Saturday, July 20, 2019

Early Christian Quotes on Punishment and Discipline from God

Early Christian Quotes on Punishment and Discipline from God

The Shepherd of Hermas 

(1st or 2nd Century)

Similitude 6, Chapter 3:


The angel said, “This is the angel of punishment. He belongs to the righteous angels, and his duty is to punish. He takes those who wander away from God and who have walked in the desires and deceits of this world and chastises them as they deserve with terrible and various punishments.”


“Sir, I would like to know what types of tortures and punishments he carries out.”


He answered, “Hear the various tortures and punishments. The tortures are such as occur during life. For some are punished with losses, others with want, others with sicknesses of various kinds, and others with all kinds of disorder and confusion; others are insulted by unworthy persons and exposed to suffering in many other ways, for many, becoming unstable in their plans, try many things, and none of them at all succeed, and they say they are not successful in what they do. It does not occur to their minds that they have done evil deeds, but they blame the Lord.


“So, when they have been afflicted with all kinds of affliction, then they are delivered to me for good training, and they are made strong in the faith of the Lord; and for the rest of the days of their life, they are subject to the Lord with pure hearts and are successful in all they do, obtaining from the Lord everything they ask. Then they glorify the Lord for delivering them to me, and they no longer suffer any evil.”



The Shepherd of Hermas

(1st or 2nd Century)

Similitude 7:


The angel said, “I know some people have repented with their whole heart. But do you think the sins of those who repent are erased? Not entirely, but he who repents must torture his own soul and be extremely humble in all he does, and suffer many punishments. Then, if he endures the punishments, He who created all things and gave them power will have compassion on the man and heal him. He will do this when He sees that the heart of the repentant person has been purified from every evil thing. So, it is for your good and for your family’s good that you suffer punishments now.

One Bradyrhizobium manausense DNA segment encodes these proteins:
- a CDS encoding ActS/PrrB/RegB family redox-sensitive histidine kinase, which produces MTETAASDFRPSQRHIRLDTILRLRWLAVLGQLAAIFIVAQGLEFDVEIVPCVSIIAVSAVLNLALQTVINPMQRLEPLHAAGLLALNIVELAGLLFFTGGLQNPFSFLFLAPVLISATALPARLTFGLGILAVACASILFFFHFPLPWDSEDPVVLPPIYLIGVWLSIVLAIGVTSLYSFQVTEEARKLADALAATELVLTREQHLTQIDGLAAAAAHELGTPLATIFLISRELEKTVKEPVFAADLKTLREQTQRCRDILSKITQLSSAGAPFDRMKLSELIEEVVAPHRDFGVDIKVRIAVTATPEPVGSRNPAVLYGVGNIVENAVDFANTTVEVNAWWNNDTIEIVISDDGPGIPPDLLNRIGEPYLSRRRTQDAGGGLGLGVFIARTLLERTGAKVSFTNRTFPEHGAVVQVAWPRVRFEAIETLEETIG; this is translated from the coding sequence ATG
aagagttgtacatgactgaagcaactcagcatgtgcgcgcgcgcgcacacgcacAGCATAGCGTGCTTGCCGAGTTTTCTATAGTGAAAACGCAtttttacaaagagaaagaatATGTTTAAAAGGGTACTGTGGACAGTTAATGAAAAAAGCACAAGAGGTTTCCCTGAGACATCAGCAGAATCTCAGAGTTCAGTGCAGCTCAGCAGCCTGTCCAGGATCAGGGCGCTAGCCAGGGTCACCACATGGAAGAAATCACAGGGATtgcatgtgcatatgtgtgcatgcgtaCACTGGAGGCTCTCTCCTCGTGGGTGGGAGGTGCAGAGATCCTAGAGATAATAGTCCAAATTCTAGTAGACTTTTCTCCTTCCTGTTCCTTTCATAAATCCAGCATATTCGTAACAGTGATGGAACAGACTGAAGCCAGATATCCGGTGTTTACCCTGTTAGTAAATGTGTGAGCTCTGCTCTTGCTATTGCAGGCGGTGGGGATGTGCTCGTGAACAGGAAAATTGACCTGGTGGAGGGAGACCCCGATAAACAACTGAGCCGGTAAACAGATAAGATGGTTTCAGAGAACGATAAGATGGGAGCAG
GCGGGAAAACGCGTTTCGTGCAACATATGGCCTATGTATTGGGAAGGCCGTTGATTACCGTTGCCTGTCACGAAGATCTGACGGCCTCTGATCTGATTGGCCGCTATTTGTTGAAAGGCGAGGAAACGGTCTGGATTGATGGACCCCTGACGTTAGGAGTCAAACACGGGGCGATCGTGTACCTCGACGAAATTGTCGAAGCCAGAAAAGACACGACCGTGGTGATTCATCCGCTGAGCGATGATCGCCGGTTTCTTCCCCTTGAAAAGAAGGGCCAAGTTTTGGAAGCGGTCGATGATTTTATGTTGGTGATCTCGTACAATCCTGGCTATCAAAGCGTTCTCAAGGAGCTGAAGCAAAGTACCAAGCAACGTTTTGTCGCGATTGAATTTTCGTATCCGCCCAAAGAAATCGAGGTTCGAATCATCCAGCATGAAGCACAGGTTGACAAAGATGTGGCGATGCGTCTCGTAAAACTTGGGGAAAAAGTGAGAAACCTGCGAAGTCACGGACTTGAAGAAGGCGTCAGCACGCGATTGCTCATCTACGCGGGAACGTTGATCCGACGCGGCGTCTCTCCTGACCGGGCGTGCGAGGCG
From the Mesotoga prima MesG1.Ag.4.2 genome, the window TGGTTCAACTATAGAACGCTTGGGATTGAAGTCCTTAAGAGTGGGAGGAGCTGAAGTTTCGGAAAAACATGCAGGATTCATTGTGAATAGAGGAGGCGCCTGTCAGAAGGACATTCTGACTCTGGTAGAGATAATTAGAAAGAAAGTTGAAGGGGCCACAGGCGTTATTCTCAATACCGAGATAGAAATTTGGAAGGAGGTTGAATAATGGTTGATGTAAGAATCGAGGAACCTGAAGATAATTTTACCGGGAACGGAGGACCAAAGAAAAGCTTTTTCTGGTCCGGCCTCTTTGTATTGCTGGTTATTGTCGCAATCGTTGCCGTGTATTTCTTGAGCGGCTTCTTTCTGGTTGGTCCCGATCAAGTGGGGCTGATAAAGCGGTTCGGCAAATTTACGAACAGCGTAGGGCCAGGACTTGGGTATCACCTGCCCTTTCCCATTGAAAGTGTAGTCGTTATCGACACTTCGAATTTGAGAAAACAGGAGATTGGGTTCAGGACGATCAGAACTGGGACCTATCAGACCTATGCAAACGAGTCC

Clement of Alexandria’s Miscellanies, Book 4

(Early 3rd Century)

Chapter 24, Paragraph 3:


Punishment doesn’t help a person undo his sin, but it does help him not to sin anymore and helps others not to sin in the same way. So, the good God corrects people for these three reasons: first, so that the person being corrected may become better than he was before; second, so that those who can be saved by the example of others will take warning not to sin; and third, so that the person who was hurt by the sin won’t be hurt again.


And there are two methods of correction -- the instructive and the punitive, which we have called the disciplinary. Know, then, that those who fall into sin after baptism are subjected to discipline, for the deeds done before baptism are paid for, and those done after baptism are purged.



Cyprian’s Address to Demetrianus

(Mid-3rd Century)

Paragraph 7:


Listen, the Lord is angry and ready to take action. He threatens you because you won’t turn to Him. And in your stubbornness and disrespectful turning away from God, you wonder why there hasn’t been much rain and the ground dries up, and why hail destroys and weakens the vines, or why the wind uproots the olive plant, or why a drought stops the wells from flowing, or why disease fills the air and lays waste to man.



Novatian’s On the Trinity

(Mid-3rd Century)

Chapter 5:


It is not a sin for God to be angry. He is angry for our good, for He is merciful even when He threatens us. It is by these threats that men are called back to righteousness. Fear motivates people to live a virtuous life because if they can’t make themselves live righteously by the power of their reason alone, they’ll at least respond to the terror of punishment.


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Find more of what the early Christians thought on my Christian History page!

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